Danny Dietz understood that "War is an ugly thing, but not the ugliest of things. The person who has nothing for which he is willing to fight, nothing that is more important than his own personal safety, is a miserable creature and has no chance of being free unless made and kept free by the exertions of other men better than himself."
Linda Cuesta and Emily Fuchs are among the "miserable creatures" John Stuart Mill was referring to when he wrote the words above. They're trying to keep the city of Littleton, Colorado from erecting a statue in honor of Danny Dietz, a Navy SEAL who was killed in Afghanistan in 2005.
Petty Officer Dietz was posthumously awarded the Navy Cross, the second highest decoration for valor, because, though badly wounded, he fought on to permit his team mates to escape from an ambush. Ms. Cuesta and Ms. Fuchs are among a small group of parents who want to keep his home town from honoring Petty Officer Dietz because the statue depicts him with his weapon.
"This statue's proposed location is within a three block radius of two elementary schools, a middle school and two parks, each with a playground," the protesters said in an email to neighbors and the news media. "As a community, we cannot allow the many young children in this area to be exposed to a larger than life grenade-launching machine gun."
"If I've got my 4-year old at the playground, I feel it would be a threatening image that would frighten her," Ms. Fuchs said.
"They should be putting up a peace dove instead," said Ann Levy.
Ms. Cuesta told reporters she was especially sensitive to gun violence because she had a child at Columbine high school in Littleton in 1999 when two mentally disturbed students went on a shooting rampage, killing 12 students and a teacher before they killed themselves. (Ms. Cuesta's child was not among the injured.)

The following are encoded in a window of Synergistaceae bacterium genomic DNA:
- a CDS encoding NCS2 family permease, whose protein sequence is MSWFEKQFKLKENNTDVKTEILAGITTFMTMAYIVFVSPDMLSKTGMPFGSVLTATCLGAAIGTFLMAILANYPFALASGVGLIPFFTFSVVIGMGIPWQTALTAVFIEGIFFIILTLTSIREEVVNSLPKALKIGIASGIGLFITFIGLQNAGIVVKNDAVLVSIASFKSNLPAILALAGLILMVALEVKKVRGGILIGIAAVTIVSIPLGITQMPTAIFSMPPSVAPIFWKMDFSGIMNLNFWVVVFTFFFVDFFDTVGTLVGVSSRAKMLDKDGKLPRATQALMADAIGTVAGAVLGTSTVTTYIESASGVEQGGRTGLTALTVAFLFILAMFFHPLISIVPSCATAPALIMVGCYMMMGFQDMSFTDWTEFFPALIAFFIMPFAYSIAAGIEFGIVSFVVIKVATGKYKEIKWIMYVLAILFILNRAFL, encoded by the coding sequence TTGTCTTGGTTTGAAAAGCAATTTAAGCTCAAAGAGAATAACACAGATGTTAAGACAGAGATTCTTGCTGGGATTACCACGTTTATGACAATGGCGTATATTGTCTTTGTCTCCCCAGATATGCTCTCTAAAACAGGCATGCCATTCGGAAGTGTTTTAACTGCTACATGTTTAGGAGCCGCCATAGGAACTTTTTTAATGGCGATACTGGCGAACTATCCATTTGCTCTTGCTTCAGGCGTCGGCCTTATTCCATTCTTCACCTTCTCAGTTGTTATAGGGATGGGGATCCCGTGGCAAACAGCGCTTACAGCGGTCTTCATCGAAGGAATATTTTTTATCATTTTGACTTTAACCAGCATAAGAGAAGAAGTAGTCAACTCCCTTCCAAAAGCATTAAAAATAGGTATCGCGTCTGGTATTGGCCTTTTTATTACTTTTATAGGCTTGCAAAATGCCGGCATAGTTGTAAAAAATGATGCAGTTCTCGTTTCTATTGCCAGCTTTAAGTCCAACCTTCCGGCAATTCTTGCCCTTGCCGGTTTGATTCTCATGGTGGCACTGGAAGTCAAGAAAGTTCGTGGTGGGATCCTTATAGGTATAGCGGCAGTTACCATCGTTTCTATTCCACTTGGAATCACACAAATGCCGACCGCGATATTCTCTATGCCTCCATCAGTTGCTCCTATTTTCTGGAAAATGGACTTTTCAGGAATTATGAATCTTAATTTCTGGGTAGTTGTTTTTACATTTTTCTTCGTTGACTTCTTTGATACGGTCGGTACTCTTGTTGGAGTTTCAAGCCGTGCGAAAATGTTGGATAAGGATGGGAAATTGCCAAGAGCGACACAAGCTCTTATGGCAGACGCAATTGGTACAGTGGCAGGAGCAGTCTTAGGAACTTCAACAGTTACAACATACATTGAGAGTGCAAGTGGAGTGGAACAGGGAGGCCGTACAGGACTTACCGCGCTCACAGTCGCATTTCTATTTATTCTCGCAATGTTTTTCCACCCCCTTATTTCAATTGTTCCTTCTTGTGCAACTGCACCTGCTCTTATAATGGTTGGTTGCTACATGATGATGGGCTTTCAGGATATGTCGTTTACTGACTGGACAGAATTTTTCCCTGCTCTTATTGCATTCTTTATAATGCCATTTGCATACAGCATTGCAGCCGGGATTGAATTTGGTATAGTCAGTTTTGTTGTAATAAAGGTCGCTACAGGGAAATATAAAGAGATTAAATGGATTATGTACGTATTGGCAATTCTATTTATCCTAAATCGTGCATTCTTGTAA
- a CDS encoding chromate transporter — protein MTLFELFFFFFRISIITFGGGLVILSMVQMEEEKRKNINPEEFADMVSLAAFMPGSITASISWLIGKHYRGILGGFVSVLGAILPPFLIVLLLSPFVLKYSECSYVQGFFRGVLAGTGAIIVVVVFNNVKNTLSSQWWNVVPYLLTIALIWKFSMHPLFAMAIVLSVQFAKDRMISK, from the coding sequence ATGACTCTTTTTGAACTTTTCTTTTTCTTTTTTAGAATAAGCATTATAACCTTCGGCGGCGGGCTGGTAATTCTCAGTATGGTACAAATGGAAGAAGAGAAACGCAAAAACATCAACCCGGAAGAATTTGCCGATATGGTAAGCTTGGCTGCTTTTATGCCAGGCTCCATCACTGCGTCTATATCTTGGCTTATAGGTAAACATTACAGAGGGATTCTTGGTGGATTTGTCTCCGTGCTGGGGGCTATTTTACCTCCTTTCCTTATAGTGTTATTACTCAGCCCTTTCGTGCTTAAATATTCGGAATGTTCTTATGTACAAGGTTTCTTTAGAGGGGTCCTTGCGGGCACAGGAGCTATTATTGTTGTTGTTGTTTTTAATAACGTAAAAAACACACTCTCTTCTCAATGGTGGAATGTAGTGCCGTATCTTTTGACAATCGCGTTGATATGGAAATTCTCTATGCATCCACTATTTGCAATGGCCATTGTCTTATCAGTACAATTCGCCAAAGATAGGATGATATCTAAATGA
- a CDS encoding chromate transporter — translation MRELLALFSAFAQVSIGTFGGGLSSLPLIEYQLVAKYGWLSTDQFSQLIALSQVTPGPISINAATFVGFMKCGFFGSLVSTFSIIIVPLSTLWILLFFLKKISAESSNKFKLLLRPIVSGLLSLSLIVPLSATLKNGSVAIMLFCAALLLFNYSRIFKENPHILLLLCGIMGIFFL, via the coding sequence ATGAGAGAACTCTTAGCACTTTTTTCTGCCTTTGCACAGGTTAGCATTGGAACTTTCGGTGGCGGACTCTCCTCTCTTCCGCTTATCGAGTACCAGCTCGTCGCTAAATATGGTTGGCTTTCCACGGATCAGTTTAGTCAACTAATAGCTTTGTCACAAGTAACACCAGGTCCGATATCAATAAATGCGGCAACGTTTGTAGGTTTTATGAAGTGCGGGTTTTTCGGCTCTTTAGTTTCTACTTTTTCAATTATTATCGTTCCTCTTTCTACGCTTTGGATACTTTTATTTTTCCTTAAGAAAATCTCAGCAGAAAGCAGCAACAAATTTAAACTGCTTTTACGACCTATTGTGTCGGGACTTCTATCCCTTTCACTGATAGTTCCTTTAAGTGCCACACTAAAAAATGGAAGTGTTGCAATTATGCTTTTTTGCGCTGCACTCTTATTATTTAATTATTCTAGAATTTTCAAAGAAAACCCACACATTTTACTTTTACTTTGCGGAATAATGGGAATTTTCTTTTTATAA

Petty Officer Dietz's widow, Patsy, was offended by the comparison: "It's a parent's job, including these parents who are protesting, to teach their children the difference between two thugs who murder their classmates and a soldier who died fighting for their freedom," Patsy Dietz said.
"When a dove can protect our children from religious fanatics who'd like to behead them, I'll visit the National Peace Dove Memorial," wrote Denver Post columnist David Harsanyi. "For now, I look forward to taking my kids to Littleton and explaining why guys like Danny Dietz deserve to be honored."
The city of Littleton is standing firm, and the dedication in Berry park of the statue to Petty Officer Dietz will go forward as scheduled on the Fourth of July. The vast majority of the people in the south Denver suburb support that decision.
Somehow I doubt the scorn of their neighbors will make much of an impression on Ms. Cuesta, Ms. Fuchs, Ms. Levy and others of their ilk. To modern liberals, people like Danny Dietz are a puzzlement, because for modern liberals, nothing is more important than their feelings, to which all others should make accommodation.
The emphasis contemporary liberals place on "Me, Myself and I" was neatly expressed by one Jenny Ballantine at a town meeting presidential candidate John Edwards held at the University of New Hampshire last week.
Ms. Ballantine is a 22-year-old college student who, she told Mr. Edwards, has to work part time and has student loans to pay off.
"I'm busting my ass in school, I work 25-30 hours a week, and it's just me and my dog," Ms. Ballantine told Mr. Edwards. "So what can you do for people in my situation?..You know what? It's about me. It's about me voting for you or supporting somebody who's going to be the next president. So it's all about me right now. Just give me something."
Danny Dietz was just a little bit older than Ms. Ballantine when he died. Many who have perished in Iraq or Afghanistan to preserve the freedom for Ms. Ballantine to pursue her dreams of a graduate degree were younger.
Mr. Edwards praised Ms. Ballantine's single minded focus on herself. "If I were choosing a president, uh, that's what I'd be doing," he said.
"I was really impressed with you, Jenny Ballantine, and I think probably everybody in this room was," chimed in Mr. Edwards' wife, Elizabeth. At Ms. Edwards' instigation, the audience gave Ms. Ballantine a rousing round of applause.
We've come a long way down a bad road from John F. Kennedy, who just a generation ago told young people: "Ask not what your country can do for you. Ask what you can do for your country."
JFK would have understood Danny Dietz. What would he make of Jenny Ballantine?